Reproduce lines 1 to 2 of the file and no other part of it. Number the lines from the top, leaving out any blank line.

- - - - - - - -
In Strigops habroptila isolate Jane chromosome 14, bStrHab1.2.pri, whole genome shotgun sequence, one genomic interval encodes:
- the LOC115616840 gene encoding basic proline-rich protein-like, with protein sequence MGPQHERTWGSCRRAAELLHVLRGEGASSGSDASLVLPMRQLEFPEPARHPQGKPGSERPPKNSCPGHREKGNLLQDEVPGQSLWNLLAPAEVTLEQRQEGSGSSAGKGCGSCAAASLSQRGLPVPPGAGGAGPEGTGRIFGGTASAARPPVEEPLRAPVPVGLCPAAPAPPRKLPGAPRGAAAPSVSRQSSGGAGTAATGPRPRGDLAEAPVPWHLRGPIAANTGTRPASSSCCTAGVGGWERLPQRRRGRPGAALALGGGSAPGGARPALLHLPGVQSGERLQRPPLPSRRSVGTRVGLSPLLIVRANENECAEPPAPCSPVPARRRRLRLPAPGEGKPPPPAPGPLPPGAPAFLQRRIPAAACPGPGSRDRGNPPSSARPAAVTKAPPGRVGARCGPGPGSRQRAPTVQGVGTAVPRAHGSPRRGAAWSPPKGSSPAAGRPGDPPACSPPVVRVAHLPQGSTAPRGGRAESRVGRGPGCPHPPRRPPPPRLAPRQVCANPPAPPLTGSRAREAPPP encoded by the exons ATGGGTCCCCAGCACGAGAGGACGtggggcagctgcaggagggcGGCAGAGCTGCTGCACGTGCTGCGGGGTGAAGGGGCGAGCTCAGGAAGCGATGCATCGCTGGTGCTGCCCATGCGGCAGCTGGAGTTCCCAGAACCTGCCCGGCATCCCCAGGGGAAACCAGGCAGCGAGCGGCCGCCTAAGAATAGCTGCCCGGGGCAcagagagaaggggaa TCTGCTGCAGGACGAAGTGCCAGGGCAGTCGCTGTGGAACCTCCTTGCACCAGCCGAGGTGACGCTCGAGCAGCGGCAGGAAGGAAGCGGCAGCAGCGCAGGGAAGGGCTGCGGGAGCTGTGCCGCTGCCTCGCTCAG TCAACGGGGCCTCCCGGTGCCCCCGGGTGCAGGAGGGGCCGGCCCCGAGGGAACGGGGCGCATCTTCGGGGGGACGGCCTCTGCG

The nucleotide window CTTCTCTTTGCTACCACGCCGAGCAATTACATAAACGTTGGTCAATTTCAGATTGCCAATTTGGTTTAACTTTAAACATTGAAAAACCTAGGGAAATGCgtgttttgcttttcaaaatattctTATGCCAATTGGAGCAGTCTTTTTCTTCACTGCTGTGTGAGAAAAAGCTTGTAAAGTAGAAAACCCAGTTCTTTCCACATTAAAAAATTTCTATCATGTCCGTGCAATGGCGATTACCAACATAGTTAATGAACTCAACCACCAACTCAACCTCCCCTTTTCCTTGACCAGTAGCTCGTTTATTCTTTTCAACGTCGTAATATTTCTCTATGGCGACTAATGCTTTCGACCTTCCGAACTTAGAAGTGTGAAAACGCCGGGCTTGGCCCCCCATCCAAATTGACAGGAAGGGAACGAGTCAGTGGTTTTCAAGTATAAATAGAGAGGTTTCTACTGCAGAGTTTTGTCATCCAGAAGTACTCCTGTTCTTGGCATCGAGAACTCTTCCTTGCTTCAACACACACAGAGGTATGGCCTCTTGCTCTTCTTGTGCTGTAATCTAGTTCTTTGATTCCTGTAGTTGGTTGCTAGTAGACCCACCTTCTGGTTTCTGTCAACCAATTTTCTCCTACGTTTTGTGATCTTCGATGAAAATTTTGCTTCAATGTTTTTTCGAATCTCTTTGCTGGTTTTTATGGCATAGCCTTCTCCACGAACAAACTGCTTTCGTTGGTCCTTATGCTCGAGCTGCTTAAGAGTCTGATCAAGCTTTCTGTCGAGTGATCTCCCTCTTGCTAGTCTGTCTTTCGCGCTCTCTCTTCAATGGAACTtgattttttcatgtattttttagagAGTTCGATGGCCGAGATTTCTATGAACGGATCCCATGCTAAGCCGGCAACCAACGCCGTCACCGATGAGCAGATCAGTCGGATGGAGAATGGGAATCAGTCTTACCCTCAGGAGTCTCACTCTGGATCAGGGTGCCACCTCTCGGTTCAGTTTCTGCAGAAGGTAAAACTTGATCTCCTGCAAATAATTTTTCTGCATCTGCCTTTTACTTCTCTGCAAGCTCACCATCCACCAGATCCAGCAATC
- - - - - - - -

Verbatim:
In Strigops habroptila isolate Jane chromosome 14, bStrHab1.2.pri, whole genome shotgun sequence, one genomic interval encodes:
- the LOC115616840 gene encoding basic proline-rich protein-like, with protein sequence MGPQHERTWGSCRRAAELLHVLRGEGASSGSDASLVLPMRQLEFPEPARHPQGKPGSERPPKNSCPGHREKGNLLQDEVPGQSLWNLLAPAEVTLEQRQEGSGSSAGKGCGSCAAASLSQRGLPVPPGAGGAGPEGTGRIFGGTASAARPPVEEPLRAPVPVGLCPAAPAPPRKLPGAPRGAAAPSVSRQSSGGAGTAATGPRPRGDLAEAPVPWHLRGPIAANTGTRPASSSCCTAGVGGWERLPQRRRGRPGAALALGGGSAPGGARPALLHLPGVQSGERLQRPPLPSRRSVGTRVGLSPLLIVRANENECAEPPAPCSPVPARRRRLRLPAPGEGKPPPPAPGPLPPGAPAFLQRRIPAAACPGPGSRDRGNPPSSARPAAVTKAPPGRVGARCGPGPGSRQRAPTVQGVGTAVPRAHGSPRRGAAWSPPKGSSPAAGRPGDPPACSPPVVRVAHLPQGSTAPRGGRAESRVGRGPGCPHPPRRPPPPRLAPRQVCANPPAPPLTGSRAREAPPP encoded by the exons ATGGGTCCCCAGCACGAGAGGACGtggggcagctgcaggagggcGGCAGAGCTGCTGCACGTGCTGCGGGGTGAAGGGGCGAGCTCAGGAAGCGATGCATCGCTGGTGCTGCCCATGCGGCAGCTGGAGTTCCCAGAACCTGCCCGGCATCCCCAGGGGAAACCAGGCAGCGAGCGGCCGCCTAAGAATAGCTGCCCGGGGCAcagagagaaggggaa TCTGCTGCAGGACGAAGTGCCAGGGCAGTCGCTGTGGAACCTCCTTGCACCAGCCGAGGTGACGCTCGAGCAGCGGCAGGAAGGAAGCGGCAGCAGCGCAGGGAAGGGCTGCGGGAGCTGTGCCGCTGCCTCGCTCAG TCAACGGGGCCTCCCGGTGCCCCCGGGTGCAGGAGGGGCCGGCCCCGAGGGAACGGGGCGCATCTTCGGGGGGACGGCCTCTGCG